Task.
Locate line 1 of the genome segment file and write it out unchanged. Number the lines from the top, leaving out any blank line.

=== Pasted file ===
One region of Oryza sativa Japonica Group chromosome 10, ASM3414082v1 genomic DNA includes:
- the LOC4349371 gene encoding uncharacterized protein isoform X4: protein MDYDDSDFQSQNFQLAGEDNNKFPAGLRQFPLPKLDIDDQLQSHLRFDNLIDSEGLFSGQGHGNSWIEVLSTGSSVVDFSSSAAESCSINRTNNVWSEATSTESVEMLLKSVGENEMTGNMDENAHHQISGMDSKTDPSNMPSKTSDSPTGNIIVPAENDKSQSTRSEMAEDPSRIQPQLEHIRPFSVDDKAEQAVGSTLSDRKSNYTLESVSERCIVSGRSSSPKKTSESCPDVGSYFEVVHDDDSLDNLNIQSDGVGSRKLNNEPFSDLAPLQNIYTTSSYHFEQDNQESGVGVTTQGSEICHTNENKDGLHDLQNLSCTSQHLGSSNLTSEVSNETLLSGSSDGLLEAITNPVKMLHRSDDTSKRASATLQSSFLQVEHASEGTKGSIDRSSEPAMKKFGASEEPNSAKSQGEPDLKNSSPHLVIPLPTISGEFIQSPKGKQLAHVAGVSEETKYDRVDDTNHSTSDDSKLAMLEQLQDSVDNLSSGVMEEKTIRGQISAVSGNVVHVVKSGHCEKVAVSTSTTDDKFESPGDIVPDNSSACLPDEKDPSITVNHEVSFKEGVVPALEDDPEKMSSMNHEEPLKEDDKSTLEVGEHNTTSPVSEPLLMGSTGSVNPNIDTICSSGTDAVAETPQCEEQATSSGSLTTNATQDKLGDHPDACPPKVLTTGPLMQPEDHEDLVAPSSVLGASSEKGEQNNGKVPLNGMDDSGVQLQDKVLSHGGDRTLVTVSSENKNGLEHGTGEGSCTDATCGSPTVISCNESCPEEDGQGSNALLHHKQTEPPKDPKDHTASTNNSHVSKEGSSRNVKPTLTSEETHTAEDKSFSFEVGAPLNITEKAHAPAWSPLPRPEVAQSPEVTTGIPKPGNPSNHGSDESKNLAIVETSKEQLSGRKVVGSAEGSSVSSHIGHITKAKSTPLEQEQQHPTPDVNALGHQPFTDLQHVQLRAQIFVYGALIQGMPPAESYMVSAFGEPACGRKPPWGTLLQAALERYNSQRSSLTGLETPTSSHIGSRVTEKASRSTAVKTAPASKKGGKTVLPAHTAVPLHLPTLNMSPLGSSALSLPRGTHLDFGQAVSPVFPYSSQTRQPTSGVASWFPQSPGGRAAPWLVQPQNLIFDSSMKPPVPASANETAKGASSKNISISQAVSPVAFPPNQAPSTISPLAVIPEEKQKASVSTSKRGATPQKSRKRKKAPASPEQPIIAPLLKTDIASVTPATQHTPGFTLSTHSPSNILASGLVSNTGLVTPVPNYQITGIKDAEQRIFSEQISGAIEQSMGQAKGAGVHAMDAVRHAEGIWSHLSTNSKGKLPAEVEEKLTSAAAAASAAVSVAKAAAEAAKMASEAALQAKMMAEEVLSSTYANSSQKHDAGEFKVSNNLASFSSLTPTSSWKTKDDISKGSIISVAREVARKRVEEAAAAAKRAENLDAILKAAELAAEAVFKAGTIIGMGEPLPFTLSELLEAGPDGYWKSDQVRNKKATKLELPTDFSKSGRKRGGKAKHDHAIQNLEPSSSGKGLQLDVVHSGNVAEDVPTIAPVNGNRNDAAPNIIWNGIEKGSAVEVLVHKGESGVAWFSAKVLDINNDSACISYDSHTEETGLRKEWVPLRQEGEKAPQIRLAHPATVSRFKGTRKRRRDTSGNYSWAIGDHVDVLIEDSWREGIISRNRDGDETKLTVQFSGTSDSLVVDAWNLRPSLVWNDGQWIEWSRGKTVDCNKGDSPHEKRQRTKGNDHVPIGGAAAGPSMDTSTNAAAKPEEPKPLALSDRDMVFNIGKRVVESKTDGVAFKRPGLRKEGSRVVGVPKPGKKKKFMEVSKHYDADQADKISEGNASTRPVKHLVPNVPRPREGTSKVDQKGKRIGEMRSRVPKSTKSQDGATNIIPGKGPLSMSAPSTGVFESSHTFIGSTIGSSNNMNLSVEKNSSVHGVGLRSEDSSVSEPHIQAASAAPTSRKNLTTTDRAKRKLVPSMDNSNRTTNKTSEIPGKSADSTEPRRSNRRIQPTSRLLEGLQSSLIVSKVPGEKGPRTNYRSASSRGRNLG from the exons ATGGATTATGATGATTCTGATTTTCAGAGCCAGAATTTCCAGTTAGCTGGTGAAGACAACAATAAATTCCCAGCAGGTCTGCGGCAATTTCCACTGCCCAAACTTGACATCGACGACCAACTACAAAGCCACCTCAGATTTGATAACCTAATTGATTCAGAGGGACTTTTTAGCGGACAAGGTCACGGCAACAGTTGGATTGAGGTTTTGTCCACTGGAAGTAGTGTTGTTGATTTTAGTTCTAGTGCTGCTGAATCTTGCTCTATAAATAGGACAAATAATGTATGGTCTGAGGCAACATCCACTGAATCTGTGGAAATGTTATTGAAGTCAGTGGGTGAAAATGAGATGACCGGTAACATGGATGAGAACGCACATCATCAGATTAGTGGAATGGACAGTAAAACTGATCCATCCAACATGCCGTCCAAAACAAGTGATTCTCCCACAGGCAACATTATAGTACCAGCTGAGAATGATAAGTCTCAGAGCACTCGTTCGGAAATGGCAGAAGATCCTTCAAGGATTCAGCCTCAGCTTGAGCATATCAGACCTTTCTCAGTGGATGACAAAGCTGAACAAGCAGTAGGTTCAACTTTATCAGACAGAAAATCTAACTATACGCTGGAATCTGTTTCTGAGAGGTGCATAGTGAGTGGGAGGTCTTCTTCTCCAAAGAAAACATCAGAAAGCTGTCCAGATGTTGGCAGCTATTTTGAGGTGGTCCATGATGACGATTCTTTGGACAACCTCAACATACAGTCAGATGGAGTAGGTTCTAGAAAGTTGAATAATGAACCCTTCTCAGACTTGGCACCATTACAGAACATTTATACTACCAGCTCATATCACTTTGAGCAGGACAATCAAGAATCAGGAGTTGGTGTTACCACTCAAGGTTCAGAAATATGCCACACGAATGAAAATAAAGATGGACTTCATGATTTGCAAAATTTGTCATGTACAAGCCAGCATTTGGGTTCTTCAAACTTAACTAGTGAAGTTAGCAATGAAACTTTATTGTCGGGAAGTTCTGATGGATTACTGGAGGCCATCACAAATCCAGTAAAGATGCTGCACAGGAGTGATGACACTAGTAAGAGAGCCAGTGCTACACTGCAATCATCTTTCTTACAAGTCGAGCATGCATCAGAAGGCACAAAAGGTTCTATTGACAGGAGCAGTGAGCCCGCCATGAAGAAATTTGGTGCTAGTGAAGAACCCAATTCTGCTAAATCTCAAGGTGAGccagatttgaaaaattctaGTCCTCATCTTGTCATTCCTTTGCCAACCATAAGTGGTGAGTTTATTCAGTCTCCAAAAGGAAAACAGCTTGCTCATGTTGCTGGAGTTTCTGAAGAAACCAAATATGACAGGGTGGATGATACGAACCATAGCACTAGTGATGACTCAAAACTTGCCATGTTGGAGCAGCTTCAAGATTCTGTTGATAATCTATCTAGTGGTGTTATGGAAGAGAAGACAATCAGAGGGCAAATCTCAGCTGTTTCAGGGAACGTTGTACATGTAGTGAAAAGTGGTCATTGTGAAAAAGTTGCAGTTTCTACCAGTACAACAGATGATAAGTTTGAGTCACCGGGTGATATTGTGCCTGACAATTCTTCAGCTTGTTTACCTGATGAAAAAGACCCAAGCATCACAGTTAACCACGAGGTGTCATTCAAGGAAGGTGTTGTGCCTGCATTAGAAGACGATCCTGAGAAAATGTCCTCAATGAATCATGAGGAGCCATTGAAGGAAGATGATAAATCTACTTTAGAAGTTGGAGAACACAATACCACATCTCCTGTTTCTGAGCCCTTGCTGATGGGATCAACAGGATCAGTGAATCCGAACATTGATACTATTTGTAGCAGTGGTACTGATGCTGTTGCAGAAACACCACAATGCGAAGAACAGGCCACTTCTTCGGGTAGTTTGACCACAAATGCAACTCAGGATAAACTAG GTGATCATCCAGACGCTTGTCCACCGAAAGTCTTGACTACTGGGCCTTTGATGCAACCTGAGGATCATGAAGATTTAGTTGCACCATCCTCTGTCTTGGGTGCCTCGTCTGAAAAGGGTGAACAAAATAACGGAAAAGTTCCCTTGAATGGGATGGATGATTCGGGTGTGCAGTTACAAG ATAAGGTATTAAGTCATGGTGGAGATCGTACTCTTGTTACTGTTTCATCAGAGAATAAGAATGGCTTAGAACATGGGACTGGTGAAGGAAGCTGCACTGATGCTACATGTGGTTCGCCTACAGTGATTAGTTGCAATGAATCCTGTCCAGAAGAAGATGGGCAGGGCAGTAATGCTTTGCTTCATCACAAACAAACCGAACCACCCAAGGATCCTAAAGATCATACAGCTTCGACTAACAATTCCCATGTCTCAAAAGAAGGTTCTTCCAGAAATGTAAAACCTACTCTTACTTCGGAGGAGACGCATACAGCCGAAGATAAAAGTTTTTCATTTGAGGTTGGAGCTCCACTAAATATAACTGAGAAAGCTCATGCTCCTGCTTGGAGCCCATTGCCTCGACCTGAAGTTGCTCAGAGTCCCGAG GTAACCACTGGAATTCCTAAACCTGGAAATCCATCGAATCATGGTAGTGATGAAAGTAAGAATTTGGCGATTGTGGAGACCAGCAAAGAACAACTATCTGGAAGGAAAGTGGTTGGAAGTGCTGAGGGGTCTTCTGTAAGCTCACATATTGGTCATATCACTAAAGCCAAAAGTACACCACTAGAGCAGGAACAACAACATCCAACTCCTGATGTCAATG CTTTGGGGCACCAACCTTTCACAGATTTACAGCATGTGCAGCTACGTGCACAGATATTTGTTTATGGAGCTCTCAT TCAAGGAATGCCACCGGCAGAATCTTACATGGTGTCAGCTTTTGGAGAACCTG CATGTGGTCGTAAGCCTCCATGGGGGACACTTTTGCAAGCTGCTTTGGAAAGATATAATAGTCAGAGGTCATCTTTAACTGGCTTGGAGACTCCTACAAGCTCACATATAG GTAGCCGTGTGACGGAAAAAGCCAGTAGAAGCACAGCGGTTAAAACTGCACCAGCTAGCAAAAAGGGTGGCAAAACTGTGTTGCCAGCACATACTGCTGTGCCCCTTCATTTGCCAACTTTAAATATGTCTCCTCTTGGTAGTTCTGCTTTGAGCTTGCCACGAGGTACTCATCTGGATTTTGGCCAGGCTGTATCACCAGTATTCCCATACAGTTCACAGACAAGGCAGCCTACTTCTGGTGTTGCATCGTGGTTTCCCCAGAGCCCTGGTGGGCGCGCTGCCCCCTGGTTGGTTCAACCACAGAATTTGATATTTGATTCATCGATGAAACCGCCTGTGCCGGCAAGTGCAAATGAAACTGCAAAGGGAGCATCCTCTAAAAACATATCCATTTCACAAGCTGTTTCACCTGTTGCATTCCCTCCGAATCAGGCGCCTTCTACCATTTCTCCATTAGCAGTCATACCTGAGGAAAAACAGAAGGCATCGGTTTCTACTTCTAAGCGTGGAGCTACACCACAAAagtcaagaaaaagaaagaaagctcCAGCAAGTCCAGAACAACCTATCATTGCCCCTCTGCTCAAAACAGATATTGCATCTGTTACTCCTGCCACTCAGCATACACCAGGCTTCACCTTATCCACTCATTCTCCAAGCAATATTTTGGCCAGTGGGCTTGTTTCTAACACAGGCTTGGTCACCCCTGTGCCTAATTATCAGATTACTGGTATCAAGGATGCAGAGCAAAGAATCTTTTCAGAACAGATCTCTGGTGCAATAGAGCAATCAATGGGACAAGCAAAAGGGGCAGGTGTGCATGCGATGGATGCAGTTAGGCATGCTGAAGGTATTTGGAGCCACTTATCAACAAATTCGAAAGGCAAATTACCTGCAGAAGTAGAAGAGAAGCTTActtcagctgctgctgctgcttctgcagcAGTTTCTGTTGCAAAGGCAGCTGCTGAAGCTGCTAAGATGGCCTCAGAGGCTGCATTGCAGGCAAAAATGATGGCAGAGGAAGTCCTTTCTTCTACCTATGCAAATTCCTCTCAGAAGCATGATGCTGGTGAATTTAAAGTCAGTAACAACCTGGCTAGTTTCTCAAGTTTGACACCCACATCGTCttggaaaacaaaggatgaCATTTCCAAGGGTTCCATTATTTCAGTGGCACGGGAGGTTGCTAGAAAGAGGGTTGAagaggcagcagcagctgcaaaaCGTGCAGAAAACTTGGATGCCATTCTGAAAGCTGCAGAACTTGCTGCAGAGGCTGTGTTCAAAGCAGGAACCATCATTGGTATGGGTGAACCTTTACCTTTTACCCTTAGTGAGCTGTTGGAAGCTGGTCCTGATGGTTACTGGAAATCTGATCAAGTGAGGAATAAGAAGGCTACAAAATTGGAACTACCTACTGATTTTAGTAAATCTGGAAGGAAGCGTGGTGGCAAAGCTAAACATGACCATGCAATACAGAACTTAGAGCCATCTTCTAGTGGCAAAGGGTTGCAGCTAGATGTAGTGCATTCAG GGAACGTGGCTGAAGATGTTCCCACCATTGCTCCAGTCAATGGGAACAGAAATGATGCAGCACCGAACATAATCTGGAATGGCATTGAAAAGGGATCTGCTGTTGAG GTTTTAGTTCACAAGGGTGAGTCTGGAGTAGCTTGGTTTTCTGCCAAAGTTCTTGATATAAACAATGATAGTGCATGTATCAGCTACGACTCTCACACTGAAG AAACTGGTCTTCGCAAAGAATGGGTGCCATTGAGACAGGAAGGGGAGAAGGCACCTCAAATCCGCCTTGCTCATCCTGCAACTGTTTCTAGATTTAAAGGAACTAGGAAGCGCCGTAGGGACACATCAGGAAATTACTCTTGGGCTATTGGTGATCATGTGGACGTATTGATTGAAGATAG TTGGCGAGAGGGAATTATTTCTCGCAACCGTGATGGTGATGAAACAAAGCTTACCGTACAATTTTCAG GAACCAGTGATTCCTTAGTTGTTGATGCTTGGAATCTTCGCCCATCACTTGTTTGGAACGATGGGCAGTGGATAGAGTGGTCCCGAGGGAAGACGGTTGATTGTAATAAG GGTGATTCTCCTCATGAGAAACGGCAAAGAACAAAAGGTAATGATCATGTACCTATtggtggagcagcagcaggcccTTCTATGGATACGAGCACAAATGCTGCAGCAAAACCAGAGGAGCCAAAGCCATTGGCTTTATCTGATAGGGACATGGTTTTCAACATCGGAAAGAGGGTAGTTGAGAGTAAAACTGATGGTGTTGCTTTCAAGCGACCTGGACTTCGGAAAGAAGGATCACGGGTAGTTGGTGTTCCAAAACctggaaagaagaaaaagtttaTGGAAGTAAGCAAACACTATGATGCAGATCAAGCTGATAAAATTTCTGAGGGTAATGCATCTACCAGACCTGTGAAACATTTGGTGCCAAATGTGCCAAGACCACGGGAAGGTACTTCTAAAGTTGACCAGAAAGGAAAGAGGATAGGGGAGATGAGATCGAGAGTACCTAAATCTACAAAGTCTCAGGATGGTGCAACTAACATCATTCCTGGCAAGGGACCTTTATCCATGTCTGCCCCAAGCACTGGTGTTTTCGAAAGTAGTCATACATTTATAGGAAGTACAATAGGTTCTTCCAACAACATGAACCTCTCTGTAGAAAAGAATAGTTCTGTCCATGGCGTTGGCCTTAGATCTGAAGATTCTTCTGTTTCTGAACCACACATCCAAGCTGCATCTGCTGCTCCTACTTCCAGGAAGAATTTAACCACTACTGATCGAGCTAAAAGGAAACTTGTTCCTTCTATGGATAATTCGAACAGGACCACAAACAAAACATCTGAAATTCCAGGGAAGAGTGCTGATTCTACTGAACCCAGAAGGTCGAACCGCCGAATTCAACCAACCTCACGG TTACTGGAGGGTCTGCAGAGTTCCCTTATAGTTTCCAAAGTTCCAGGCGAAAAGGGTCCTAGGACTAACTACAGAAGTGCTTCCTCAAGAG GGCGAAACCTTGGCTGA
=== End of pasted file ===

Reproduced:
One region of Oryza sativa Japonica Group chromosome 10, ASM3414082v1 genomic DNA includes: